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Paula Marshall's Blog

The musings of a female CEO, trying to change the way business is done.

When you understand what EQ is, it becomes and exciting and dynamic dimension of Organizational Behavior and communication. EQ, at its basest form, is empathy. Being able to feel what others are feeling, relate to it, and help them work through it to become more productive, and to form important work relationships.

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We can't forget what's under the surface.

We can't forget what's under the surface.

 

 

The textbook definition of EQ (or Emotional Intelligence Quotient) defines it as the ability, capacity, skill or  a self-perceived ability to identify, assess, and manage the emotions of one’s self, of others, and of groups.

Sounds boring. But, when you understand what it is, it becomes and exciting and dynamic dimension of Organizational Behavior and communication. EQ, at its basest form, is empathy. Being able to feel what others are feeling, relate to it, and help them work through it to become more productive, and to form important work relationships. Many people want to work on their EQ in order to improve their personal relationships, and their well-being. However, we employ it in a way that can help all of the above. 

When there’s a lack of communication in the workplace, we begin to assume that everyone’s actions are founded in bad intentions. That, since everyone is out for themselves and those bonuses (see: Restructuring CEO Compensation),  that the workplace must be every man for himself. We must sacrifice everyone else to get ahead. If you have an organization of 100 people, and each is going out for their best interest, the direction of the company is split in 100 different ways, and mistrust is bred again and again.

In order to enact Deming’s principals, we must retrain our brains. We must retrain them to “assume positive intent” throughout all of our workplace interactions. At Bama, we train all employees in an extensive 3 day course of EQ. Dusty Staub, CEO of Staub Leadership, and author of “The 7 Acts of Courage” and “The Heart of Leadership,” has structured our EQ training to include ways to understand and be compassionate towards your fellow worker and teammate, instead of suspect and mistrust them.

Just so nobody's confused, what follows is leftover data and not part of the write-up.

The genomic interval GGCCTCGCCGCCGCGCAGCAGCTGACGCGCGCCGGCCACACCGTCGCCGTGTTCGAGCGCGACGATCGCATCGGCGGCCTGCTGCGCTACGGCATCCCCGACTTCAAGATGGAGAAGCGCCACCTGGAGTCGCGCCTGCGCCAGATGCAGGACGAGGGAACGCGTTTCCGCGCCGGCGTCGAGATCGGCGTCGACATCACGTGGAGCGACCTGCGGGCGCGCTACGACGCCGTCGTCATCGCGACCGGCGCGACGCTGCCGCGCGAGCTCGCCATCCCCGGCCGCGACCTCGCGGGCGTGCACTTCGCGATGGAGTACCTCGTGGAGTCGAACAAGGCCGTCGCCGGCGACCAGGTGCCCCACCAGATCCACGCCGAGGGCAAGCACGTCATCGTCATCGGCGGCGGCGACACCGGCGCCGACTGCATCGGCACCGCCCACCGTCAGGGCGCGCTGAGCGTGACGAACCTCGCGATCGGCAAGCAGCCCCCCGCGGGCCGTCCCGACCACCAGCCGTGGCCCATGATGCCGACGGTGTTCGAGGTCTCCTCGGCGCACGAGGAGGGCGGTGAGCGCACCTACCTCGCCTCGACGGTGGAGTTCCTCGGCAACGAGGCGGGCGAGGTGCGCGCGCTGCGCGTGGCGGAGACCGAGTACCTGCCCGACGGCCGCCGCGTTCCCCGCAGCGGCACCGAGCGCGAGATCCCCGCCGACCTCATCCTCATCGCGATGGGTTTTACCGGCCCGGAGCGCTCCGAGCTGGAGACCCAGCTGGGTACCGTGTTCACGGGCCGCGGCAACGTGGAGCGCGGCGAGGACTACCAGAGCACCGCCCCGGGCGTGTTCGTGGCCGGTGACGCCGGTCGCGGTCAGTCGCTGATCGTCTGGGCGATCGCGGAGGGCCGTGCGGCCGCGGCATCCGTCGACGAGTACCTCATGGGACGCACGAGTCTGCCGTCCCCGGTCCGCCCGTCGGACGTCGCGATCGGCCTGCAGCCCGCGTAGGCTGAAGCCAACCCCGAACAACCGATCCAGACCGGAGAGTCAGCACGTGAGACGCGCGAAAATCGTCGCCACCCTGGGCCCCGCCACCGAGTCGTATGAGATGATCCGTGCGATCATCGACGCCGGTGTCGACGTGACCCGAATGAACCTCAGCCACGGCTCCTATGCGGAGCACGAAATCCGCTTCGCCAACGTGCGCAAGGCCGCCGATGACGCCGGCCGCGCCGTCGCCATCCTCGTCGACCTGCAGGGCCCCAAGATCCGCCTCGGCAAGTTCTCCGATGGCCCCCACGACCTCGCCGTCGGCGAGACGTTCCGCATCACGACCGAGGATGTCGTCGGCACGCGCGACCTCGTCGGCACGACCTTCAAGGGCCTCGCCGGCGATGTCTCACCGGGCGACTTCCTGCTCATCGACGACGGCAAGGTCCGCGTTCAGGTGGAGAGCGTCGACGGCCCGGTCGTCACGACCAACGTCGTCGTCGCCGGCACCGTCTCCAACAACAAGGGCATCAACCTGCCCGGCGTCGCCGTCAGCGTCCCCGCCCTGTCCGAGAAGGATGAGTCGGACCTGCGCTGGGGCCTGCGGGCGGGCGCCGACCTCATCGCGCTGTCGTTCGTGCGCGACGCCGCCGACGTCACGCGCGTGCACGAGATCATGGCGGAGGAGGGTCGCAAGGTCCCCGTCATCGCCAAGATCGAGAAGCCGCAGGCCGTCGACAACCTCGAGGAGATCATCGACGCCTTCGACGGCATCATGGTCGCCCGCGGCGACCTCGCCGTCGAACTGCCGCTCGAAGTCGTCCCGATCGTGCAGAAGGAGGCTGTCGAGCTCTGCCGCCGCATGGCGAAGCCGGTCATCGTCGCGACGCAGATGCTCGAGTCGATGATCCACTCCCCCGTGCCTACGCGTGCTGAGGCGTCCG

Some of the most important parts of the EQ training are:

 

  • Seek to Understand; Instead of assuming that a colleague’s actions are intended to negatively affect you, seek to understand why they have performed these actions. Perhaps something is going on with them at home, or maybe they feel overworked. Things are not always as they appear.
  • Courageous Conversations; sometimes when there’s an issue, we prefer to be non-confrontational. This causes the issue to bubble under the surface, and causes us to act passive aggressively toward someone. In our EQ training we teach employees to confront the problem head on in a respectful, docile way–they should be seeking to understand.
  • Trust; We have to listen to and value our colleagues, trust what they say and that they are doing what’s best for the organization, just as we want to be trusted of the same.

Many large companies are employing some of the same techniques, such as McDonald’s “Three Legged Stool” Philosophy, or Google’s new mission to bring mindfulness to its employees. This video is a lesson in Mindful Meditation from Jon Kabat-Zinn, to Google University.

EQ is the most comprehensive way to train employees to respect each other, and to have the same goal in mind: advancing your organization.

 

And just for fun, take this quiz to determine your Emotional Intelligence!

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